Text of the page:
But I did find this: God created people to be virtuous, but they have each turned to follow their own downward path. [Ecclesiastes 7:29 (NLT)]
When living in rural Illinois, I loved walking along the country roads, passing by fields of soy beans and corn, and seeing the horses, cows, goats, and sheep grazing in the fields. Virtue was a common name in the community and I often passed by the Virtue Farm. Thinking Virtue a noble name, I wondered if the Virtue family lived up to its promise of good character and moral excellence.
After Pope Gregory listed what came to be known as the seven deadly sins in 590 AD, he also listed seven virtues considered fundamental to Christian ethics: prudence (care and moderation with money), temperance (moderation in needed things and abstinence from unneeded ones), fortitude (never giving up), justice (being fair and equitable with others), faith, hope, and love. While it’s easy to recognize those last three virtues as coming from the Apostle Paul, the Pope’s list isn’t explicitly Biblical and the first four come from the Greek philosophers. When Peter listed the attributes of a Christian’s character, he included faith, moral excellence, knowledge, self-control, patient endurance, godliness, brotherly affection, and love for everyone. [2 Peter 1:5-7] Paul listed the fruit of the spirit in Galatians as love, joy, peace, patience, kindness, goodness, faithfulness, gentleness and self-control [5:22-23]. Looking at all of these lists, we can get a good idea of what qualities determine virtue. Unfortunately, we seem to have lowered the bar a bit since the time of Aristotle, Peter, Paul, and Pope Gregory. Nowadays, someone usually is considered of good character if they’re honest (most of the time), work hard, and don’t cheat on their spouse. While that’s a start, it hardly defines moral excellence.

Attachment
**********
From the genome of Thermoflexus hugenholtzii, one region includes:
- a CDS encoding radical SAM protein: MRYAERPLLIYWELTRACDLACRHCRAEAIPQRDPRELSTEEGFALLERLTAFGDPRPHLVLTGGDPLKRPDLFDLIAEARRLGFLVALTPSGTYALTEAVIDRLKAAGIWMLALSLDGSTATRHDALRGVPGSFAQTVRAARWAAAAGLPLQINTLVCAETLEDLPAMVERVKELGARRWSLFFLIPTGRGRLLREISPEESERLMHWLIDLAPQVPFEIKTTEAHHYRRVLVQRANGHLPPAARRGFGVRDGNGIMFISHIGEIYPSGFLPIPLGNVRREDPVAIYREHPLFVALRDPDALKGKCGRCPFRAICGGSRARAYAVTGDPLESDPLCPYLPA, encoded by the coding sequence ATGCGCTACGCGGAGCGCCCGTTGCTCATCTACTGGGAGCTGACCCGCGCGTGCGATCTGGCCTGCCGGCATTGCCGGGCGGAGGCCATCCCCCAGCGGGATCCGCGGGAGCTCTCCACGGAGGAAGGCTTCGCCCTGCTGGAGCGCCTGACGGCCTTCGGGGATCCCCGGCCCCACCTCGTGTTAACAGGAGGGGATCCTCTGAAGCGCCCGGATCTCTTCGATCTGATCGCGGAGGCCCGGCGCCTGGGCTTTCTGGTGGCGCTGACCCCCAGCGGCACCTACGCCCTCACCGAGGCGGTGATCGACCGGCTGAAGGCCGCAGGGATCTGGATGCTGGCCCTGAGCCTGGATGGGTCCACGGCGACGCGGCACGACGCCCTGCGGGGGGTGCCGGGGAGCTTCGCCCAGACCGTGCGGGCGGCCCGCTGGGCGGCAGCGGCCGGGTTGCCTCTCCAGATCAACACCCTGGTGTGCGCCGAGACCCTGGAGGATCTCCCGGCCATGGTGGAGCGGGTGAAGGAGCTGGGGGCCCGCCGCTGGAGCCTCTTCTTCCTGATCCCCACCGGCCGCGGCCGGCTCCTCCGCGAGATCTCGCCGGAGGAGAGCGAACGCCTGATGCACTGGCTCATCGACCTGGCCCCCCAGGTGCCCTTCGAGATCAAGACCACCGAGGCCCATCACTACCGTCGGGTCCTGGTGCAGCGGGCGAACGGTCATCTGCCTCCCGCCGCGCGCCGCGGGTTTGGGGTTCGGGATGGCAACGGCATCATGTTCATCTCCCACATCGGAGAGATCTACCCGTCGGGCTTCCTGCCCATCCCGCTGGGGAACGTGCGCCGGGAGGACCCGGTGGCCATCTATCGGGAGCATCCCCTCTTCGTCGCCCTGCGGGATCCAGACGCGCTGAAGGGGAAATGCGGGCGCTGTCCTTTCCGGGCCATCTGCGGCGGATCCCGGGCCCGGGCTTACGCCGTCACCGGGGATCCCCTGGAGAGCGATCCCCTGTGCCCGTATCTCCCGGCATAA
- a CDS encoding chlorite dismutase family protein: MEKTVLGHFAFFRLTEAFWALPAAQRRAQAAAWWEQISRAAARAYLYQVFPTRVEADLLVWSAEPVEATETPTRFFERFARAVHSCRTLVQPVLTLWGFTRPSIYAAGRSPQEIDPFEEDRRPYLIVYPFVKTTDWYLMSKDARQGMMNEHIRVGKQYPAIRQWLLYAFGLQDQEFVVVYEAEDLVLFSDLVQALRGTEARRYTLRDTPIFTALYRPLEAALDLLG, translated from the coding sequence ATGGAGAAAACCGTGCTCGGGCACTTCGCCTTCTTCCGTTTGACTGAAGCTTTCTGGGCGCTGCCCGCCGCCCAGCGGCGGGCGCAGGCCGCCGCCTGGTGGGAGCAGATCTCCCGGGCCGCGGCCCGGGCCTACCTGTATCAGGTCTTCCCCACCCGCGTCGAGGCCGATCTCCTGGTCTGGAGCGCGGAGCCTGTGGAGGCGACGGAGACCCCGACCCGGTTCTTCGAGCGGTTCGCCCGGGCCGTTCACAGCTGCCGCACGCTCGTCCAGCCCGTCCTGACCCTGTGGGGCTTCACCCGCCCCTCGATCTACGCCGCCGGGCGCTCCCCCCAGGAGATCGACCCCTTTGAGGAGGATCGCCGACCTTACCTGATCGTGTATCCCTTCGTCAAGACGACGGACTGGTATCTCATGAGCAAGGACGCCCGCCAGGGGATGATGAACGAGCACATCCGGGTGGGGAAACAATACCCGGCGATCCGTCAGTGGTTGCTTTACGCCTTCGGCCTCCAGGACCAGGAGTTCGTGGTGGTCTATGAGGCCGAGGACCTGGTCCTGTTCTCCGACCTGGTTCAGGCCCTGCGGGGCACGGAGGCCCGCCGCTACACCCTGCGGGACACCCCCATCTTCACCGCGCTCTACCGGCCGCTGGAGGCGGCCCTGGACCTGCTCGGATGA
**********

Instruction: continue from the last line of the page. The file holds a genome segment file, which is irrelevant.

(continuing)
With virtue in short supply these days, it would be nice if the Virtue Farm actually planted and harvested virtue as they do beans and corn. Of course, once it got to market, would there be any buyers? From what I see in the media, people aren’t much interested in things like chastity, modesty, self-respect, or fairness and good sportsmanship. Words like temperance, industry, and thrift are rarely used and the qualities of humility, courtesy, and self-control aren’t held in high regard.
We’re not born with virtue; it’s not like the blue eyes or musical talent we might have at birth. Moreover, virtue doesn’t grow on trees and can’t be purchased at the local farmers’ market or grocery. Virtue is something we choose; while the Holy Spirit provides us with His fruit, it is up to us to develop those virtues into good habits. While the Virtue Farm continues planting soy beans and corn, we must cultivate the seeds of virtue in our own lives. The Apostle Peter assures us that it can be done: “By his divine power, God has given us everything we need for living a godly life.” [2 Peter 1:3]
Father, we are faced with moral choices every day. Teach us with your word, guide us by your example, and strengthen us with your Holy Spirit so that we always choose the virtuous path.